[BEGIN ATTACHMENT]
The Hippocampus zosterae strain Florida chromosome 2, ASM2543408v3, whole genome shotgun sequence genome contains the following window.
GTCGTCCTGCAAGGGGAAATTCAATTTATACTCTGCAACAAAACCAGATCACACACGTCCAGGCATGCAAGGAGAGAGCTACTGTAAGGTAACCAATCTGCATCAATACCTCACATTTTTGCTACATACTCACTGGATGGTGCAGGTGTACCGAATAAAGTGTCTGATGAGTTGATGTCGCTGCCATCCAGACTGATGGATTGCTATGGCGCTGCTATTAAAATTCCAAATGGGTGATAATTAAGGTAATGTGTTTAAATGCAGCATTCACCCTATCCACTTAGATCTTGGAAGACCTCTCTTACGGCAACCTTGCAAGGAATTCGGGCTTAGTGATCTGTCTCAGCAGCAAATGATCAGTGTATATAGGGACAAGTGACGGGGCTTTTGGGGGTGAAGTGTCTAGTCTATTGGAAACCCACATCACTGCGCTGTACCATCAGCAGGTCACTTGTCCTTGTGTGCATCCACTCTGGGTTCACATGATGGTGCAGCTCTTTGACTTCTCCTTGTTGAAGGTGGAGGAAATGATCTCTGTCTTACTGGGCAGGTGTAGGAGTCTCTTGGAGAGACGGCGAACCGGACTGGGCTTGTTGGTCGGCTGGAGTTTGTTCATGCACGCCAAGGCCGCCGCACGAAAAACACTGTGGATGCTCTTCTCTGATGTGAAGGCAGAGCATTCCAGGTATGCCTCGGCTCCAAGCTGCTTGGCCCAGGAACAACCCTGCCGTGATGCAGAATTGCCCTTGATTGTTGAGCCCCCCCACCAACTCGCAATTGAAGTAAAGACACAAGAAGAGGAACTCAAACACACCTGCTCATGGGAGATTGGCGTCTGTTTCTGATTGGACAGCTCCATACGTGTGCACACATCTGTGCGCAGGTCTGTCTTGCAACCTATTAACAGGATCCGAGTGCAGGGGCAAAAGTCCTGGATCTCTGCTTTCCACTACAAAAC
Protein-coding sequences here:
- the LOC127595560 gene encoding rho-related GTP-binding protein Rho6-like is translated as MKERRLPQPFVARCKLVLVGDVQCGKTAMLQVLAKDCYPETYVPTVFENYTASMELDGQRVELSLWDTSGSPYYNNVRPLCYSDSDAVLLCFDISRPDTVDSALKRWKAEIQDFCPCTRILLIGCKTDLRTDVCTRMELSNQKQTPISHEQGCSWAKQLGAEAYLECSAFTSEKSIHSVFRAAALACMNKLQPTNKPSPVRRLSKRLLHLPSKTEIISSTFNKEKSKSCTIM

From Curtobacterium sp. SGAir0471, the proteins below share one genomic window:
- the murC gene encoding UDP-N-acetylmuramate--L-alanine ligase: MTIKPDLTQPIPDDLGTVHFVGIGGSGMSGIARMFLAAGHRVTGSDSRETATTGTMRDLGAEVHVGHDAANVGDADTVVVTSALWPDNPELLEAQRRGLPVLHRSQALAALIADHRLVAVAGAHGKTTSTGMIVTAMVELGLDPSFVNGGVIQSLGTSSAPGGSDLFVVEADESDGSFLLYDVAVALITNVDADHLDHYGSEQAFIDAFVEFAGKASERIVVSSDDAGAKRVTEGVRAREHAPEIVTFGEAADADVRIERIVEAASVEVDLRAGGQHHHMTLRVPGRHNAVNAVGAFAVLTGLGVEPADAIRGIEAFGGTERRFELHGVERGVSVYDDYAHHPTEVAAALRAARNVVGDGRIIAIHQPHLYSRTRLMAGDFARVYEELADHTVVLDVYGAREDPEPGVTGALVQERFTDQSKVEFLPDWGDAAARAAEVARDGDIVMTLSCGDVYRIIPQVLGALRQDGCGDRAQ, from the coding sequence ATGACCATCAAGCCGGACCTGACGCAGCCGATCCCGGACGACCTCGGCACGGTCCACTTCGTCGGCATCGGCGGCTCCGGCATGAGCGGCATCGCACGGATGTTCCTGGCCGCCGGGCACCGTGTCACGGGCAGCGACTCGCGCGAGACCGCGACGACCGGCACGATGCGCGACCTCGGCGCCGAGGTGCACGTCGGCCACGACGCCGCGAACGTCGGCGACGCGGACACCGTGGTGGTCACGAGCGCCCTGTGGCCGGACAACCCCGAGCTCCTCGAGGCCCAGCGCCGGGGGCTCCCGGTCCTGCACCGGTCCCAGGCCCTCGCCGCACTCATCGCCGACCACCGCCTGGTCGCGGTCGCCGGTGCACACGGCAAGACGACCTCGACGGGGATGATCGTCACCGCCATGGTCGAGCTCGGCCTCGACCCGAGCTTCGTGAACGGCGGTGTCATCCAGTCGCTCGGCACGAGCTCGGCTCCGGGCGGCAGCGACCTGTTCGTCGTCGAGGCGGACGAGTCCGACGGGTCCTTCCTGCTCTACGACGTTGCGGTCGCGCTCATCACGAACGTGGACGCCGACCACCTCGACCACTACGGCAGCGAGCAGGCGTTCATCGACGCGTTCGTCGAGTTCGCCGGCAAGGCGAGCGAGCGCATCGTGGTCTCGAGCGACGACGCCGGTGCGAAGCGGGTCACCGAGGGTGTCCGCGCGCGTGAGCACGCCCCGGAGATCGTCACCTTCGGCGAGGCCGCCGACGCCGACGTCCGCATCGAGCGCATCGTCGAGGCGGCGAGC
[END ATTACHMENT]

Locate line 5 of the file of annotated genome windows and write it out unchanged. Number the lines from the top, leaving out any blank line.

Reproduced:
From Curtobacterium sp. SGAir0471, the proteins below share one genomic window: